Determining Disability: Workers’ Compensation Versus ADA
The ADA blurs the traditional distinction between the medical determination of a functional impairment and the legal determination of the disability resulting from that impairment. In addition to disability determinations under the ADA, physicians are routinely asked to make functional impairment determinations for workers’ compensation claims and for civil litigation arising from nonworkplace injuries. The physician’s role is to determine the patient’s loss of function in the affected organ system. The insurance company, court, or administrative agency providing the compensation decides how much of a disability this limitation of function constitutes. A disability may be caused by either illness or injury. The etiology of the illness or injury may determine how the patient will be compensated for the disability but is not important to the evaluation of the extent of the disability. For the purpose of the medical evaluation, it does not matter whether the patient is injured on the job or playing football on the weekend.
For instance, a physician may determine that a patient has lost 20% of the range of motion in his right hand. This determination is unrelated to the patient’s occupation. The extent of disability caused by a functional impairment is a job-specific determination. For a manual laborer or an attorney, this loss of range of motion may not constitute a disability. The patient is able to pursue his usual occupation with little or no difficulty, and there is no substantial limitation on household tasks. If the patient is a concert pianist or a surgeon, this 20% loss of range of motion may constitute a total disability from his chosen work.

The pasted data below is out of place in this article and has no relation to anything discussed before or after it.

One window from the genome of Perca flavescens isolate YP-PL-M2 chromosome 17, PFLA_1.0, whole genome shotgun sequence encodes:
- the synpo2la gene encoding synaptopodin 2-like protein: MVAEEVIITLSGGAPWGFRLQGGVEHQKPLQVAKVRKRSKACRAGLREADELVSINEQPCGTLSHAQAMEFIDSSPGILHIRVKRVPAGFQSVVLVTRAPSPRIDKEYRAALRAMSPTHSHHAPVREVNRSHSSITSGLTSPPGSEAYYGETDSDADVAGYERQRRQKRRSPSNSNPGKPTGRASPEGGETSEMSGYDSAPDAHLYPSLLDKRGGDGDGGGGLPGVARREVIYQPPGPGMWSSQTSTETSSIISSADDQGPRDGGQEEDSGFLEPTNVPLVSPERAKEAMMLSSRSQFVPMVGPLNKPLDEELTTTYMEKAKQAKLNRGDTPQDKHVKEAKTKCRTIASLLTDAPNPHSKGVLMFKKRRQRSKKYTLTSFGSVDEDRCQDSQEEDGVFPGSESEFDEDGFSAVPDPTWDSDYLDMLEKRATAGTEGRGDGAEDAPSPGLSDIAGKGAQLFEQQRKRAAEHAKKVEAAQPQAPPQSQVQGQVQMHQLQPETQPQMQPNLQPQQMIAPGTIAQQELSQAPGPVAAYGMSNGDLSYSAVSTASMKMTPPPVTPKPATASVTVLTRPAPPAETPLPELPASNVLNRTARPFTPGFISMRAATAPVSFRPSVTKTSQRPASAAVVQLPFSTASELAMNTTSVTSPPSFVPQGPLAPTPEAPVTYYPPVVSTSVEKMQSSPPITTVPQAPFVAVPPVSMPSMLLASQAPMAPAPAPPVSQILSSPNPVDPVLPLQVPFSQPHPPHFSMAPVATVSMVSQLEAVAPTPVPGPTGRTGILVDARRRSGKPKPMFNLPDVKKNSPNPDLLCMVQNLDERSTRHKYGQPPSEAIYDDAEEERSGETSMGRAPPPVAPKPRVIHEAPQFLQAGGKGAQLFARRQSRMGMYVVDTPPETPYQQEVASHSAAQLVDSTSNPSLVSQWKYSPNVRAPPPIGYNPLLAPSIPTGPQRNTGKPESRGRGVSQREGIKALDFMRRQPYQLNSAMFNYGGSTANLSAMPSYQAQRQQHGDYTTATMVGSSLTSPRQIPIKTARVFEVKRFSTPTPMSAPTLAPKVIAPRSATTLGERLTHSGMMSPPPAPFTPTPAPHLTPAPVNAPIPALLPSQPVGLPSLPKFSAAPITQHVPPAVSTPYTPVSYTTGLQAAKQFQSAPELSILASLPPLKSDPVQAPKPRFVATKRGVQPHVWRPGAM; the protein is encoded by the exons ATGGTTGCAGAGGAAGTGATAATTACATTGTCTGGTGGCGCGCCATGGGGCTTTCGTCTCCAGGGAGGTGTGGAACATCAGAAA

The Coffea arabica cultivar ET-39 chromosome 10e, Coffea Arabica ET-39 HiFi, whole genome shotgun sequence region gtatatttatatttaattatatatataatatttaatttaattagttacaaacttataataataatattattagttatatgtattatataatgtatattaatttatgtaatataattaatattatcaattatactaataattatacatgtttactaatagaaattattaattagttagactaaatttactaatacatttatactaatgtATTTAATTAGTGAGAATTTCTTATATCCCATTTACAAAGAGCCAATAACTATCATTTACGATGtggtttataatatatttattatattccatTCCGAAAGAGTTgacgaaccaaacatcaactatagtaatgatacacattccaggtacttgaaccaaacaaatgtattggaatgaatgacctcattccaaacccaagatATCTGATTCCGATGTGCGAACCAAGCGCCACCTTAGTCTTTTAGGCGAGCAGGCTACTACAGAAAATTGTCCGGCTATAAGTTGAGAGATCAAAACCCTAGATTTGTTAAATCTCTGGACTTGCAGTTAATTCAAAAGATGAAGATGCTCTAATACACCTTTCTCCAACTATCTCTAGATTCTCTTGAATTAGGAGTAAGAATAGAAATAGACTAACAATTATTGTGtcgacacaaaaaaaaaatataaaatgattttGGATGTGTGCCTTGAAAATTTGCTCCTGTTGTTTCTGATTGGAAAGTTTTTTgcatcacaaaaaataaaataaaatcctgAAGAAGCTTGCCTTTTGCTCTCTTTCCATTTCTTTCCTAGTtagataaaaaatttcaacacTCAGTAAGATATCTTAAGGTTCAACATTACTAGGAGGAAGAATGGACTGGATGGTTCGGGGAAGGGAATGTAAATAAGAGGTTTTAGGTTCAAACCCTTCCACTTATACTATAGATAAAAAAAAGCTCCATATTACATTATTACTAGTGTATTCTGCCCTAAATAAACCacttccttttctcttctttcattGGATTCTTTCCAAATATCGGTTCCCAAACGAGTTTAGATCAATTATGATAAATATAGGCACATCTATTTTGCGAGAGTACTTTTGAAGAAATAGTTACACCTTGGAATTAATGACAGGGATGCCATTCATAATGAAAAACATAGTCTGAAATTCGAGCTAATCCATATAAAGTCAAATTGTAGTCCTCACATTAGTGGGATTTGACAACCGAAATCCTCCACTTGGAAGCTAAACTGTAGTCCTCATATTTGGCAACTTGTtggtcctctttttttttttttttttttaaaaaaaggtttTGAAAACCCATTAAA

The severity of the workplace disability is not directly related to the extent of functional impairment or disability in personal living. A telephone operator who is blinded is severely disabled in his or her personal life but may not be occupationally disabled. A stevedore with a back injury may have little handicap in day-to-day living but be totally and permanently disabled regarding this work. In an evaluation of disability under the ADA or Social Security, the focus is on alternative related employment. The proposed rules discuss the example of a surgeon with a mild palsy. Although the surgeon may be disqualified from performing surgery, he or she may be employed in other medical activities and is thus not disabled. This is consistent with a policy that encourages full employment. Conflicts arise because a person making a tort or workers’ compensation claim wants to be found maximally disabled, whereas a person claiming under ADA does not want to be found to be unqualified for a given job.